Moreover, beginning this financial year, India is transitioning from Indian GAAP to Ind AS (Indian Accounting Standards) in a phased manner. The change to Ind AS will bring accounting in India substantially closer to the norms followed by global companies under International Financial Reporting Standards (IFRS).
“The international audience will be much more comfortable with Ind AS. Evaluation will be a lot easier,” Chakraborty comments.
The Government has also reduced bureaucracy by making policies consistent and transparent, particularly in the area of taxation. “Today, the Government of India has enunciated a clear stand on retrospective taxation, which is that it will not be resorted to,” says Balakrishnan. Under the previous Government, some major companies had taken the retrospective tax issue to international arbitration. It was one of the main factors deterring companies from setting up shop in India.
India’s Finance Minister, Arun Jaitley, proposed four different schemes to “clean up” past tax issues in the 2016 Union Budget and also proposed a one-time scheme to resolve disputes.
Given India’s complex problems and its huge and diverse population base, there are several challenges that are bound to come in the way of development. To read “Ready, set, grow: EY’s 2015 India attractiveness survey”, go to ey.com/attractiveness.
Dispute resolution, for instance, can often take decades. “We need to see improvement in the judicial system. There is a huge backlog with the judiciary,” says Chakraborty.
India’s labor regulations are restrictive and complex, and have constrained the growth of the manufacturing sector, while agriculture remains a concern. Even today, 50% of India’s workforce rely on agriculture and allied sectors for their livelihood. But the economic contribution of agriculture to India’s GDP has been steadily declining since 1950-51, from 53% then to around 13.7% today. Instances of farmer suicides have increased as a result of factors such as a high debt burden and monsoons that don’t provide the rain that arable land depends on. Fragmented land holdings, lack of mechanization and poor access to cheap capital have led to low yield. Indeed, the Modi Government has received criticism for not doing much for agriculture.
Another issue is the slow process for adopting new regulations, which is due to the ruling BJP not having a majority; at the time of writing, there were more than two dozen bills pending in the Upper House of Parliament. Take the case of the Goods and Services Tax (GST), which was intended to be introduced at national level by 1 April 2010 and was finally passed on 3 August 2016. The GST reform – among the biggest reforms of the Modi Government – will have an enormous impact on companies in India across indirect taxes, supply chain, technology compliance, accounting and reporting, and change management.
Moreover, infrastructure development and job creation need to gather momentum. India will be the youngest country in the world by 2020, with a median age of 29, according to research by the IRIS Knowledge Foundation. Creating jobs for its youth is a gargantuan task.
Finally, demand continues to be a big bottleneck. But with good monsoons this year and the adoption of the Seventh Pay Commission by the Government – which will cost the treasury US$16.88b in 2016–17 – there should be more money in the hands of farmers and more than 10 million government employees and pensioners. This is bound to increase demand, triggering more positive spinoffs for the economy. Although there are some hurdles still to be overcome, it looks as if India will continue to grow for the foreseeable future.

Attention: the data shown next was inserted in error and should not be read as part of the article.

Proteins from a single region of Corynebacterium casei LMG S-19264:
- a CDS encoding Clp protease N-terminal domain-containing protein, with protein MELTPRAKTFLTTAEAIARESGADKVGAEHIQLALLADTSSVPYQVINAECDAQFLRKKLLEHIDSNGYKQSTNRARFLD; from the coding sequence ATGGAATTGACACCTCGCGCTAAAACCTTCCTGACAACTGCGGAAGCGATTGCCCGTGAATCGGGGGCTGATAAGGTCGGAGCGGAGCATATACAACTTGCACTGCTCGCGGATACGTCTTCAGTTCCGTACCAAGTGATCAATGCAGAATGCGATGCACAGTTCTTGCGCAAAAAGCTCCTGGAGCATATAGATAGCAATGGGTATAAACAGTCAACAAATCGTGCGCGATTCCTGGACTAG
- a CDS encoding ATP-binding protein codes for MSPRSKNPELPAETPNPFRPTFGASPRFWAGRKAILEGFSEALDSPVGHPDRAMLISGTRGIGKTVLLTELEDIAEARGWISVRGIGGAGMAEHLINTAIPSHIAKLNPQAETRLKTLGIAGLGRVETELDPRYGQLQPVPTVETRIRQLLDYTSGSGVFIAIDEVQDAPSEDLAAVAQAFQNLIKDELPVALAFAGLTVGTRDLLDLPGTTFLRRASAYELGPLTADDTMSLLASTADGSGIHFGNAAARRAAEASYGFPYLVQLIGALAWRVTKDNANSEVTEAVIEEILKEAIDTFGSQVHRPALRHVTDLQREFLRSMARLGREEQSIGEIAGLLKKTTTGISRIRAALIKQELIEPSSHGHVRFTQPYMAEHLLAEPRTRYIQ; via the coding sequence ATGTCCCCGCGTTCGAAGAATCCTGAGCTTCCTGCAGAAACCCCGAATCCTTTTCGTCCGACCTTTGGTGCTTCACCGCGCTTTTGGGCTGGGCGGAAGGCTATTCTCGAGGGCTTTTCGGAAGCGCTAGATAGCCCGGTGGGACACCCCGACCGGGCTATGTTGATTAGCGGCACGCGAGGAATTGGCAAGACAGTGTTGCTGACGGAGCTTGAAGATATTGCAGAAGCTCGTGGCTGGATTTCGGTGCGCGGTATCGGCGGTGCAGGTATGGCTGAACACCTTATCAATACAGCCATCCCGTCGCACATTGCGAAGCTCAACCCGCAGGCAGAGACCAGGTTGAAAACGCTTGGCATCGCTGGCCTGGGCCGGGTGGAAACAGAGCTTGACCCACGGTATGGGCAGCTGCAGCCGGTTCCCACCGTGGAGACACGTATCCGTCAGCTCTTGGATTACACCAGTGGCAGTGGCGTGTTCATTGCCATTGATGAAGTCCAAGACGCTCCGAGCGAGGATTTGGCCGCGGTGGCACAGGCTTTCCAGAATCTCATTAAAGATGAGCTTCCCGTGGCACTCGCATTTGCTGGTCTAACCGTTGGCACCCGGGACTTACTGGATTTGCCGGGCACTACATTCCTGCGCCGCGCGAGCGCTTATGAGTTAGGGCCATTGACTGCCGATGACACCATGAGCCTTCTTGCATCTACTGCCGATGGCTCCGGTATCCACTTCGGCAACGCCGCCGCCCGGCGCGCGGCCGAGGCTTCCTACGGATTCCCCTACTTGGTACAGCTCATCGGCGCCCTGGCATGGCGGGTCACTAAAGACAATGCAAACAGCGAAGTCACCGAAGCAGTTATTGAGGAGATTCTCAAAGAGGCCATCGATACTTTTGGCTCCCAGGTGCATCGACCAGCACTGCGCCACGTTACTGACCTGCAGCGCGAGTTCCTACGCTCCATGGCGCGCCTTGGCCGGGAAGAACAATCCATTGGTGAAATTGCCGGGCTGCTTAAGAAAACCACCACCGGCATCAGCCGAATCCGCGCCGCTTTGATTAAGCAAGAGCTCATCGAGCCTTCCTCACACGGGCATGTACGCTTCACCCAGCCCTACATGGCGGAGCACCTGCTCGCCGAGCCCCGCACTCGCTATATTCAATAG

Population: estimated at 1,293,057,000 in 2016 (the second-largest in the world)
Official languages: Hindi, English
Capital: New Delhi
Currency: Indian rupee (INR)
Land area: 3,287,263km2
Bordering countries: Pakistan, China, Nepal, Bhutan, Bangladesh, Myanmar
Natural resources: coal, iron ore, manganese ore, bauxite, mica, chromite, natural gas, diamonds, limestone and thorium
Nominal GDP: US$2.384t (2016 estimate)
GDP growth: 7.9% in 2015–16
Inflation rate: 5.77% in June 2016
India is going through significant changes insofar as corporate governance is concerned.
First, the Companies Act 2013 has brought about substantial changes in the way companies need to be governed.
Second, financial reporting in India is transitioning toward IFRS-converged standards, known as Ind AS. Beginning 1 April 2016, Indian companies with a net worth of INR5b (US$76m) or more have to follow Ind AS.
The regulator – the Institute of Chartered Accountants of India – is working toward making all other accounting standards more aligned to IFRS. With time, small companies would also come in line with IFRS. The new regulations governing companies and the phased approach to transitioning to Ind AS will ensure that the global community has greater comfort in doing business in India.
In my view, the Companies Act 2013 has been a turning point for corporate governance in India. Since the Satyam fraud, which was a huge blow to corporate governance, there is a lot more awareness among companies and their directors.
The act, which has seen some amendments, takes corporate governance to another level. The new regulation addresses issues such as related party transactions, independent company directors and their appointments, auditor rotation, corporate social responsibility and several other aspects that didn’t previously exist in corporate law in India.
Today, companies consider noncompliance among their most significant risks. Companies are giving far greater attention to corporate governance. They understand that good governance is also good business.
In fact, I feel the pendulum may have swung to the other extreme, which may inhibit risk-taking. For instance, whereas the Sarbanes-Oxley Act in the US applies only to listed companies, the Companies Act 2013 applies to all companies – listed and unlisted.
In the meantime, several amendments to the act are pending approval by Parliament. In my view, once these amendments come into force, they will facilitate ease of doing business and promote growth.
Sudhir Soni is a Partner in an Indian member firm of Ernst & Young Global